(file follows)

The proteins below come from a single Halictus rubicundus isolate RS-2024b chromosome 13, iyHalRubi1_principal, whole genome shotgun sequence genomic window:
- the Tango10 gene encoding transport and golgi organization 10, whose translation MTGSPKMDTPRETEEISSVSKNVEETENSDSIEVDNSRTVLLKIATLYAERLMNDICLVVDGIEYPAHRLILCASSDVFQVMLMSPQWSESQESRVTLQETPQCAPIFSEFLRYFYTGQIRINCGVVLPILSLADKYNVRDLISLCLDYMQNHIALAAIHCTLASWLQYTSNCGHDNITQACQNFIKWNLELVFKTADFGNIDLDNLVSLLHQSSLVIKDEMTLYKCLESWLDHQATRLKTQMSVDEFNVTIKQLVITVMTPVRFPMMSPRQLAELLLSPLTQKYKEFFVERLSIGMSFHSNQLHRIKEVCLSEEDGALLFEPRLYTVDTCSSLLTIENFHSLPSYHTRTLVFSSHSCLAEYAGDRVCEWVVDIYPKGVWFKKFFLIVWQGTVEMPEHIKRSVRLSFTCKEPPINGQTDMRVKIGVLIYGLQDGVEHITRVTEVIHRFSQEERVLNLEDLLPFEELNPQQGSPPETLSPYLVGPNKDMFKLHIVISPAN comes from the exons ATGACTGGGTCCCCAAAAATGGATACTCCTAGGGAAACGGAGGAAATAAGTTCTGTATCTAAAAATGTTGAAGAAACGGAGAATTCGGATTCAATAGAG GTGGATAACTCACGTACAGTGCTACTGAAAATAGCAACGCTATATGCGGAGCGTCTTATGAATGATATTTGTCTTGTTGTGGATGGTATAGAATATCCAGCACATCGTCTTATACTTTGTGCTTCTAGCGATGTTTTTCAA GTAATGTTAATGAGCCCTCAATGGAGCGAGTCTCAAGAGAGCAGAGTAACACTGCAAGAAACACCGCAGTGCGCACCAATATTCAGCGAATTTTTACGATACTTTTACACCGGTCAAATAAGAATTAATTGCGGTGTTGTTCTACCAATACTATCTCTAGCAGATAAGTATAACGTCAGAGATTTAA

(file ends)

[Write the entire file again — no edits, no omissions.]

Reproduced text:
The proteins below come from a single Halictus rubicundus isolate RS-2024b chromosome 13, iyHalRubi1_principal, whole genome shotgun sequence genomic window:
- the Tango10 gene encoding transport and golgi organization 10, whose translation MTGSPKMDTPRETEEISSVSKNVEETENSDSIEVDNSRTVLLKIATLYAERLMNDICLVVDGIEYPAHRLILCASSDVFQVMLMSPQWSESQESRVTLQETPQCAPIFSEFLRYFYTGQIRINCGVVLPILSLADKYNVRDLISLCLDYMQNHIALAAIHCTLASWLQYTSNCGHDNITQACQNFIKWNLELVFKTADFGNIDLDNLVSLLHQSSLVIKDEMTLYKCLESWLDHQATRLKTQMSVDEFNVTIKQLVITVMTPVRFPMMSPRQLAELLLSPLTQKYKEFFVERLSIGMSFHSNQLHRIKEVCLSEEDGALLFEPRLYTVDTCSSLLTIENFHSLPSYHTRTLVFSSHSCLAEYAGDRVCEWVVDIYPKGVWFKKFFLIVWQGTVEMPEHIKRSVRLSFTCKEPPINGQTDMRVKIGVLIYGLQDGVEHITRVTEVIHRFSQEERVLNLEDLLPFEELNPQQGSPPETLSPYLVGPNKDMFKLHIVISPAN comes from the exons ATGACTGGGTCCCCAAAAATGGATACTCCTAGGGAAACGGAGGAAATAAGTTCTGTATCTAAAAATGTTGAAGAAACGGAGAATTCGGATTCAATAGAG GTGGATAACTCACGTACAGTGCTACTGAAAATAGCAACGCTATATGCGGAGCGTCTTATGAATGATATTTGTCTTGTTGTGGATGGTATAGAATATCCAGCACATCGTCTTATACTTTGTGCTTCTAGCGATGTTTTTCAA GTAATGTTAATGAGCCCTCAATGGAGCGAGTCTCAAGAGAGCAGAGTAACACTGCAAGAAACACCGCAGTGCGCACCAATATTCAGCGAATTTTTACGATACTTTTACACCGGTCAAATAAGAATTAATTGCGGTGTTGTTCTACCAATACTATCTCTAGCAGATAAGTATAACGTCAGAGATTTAA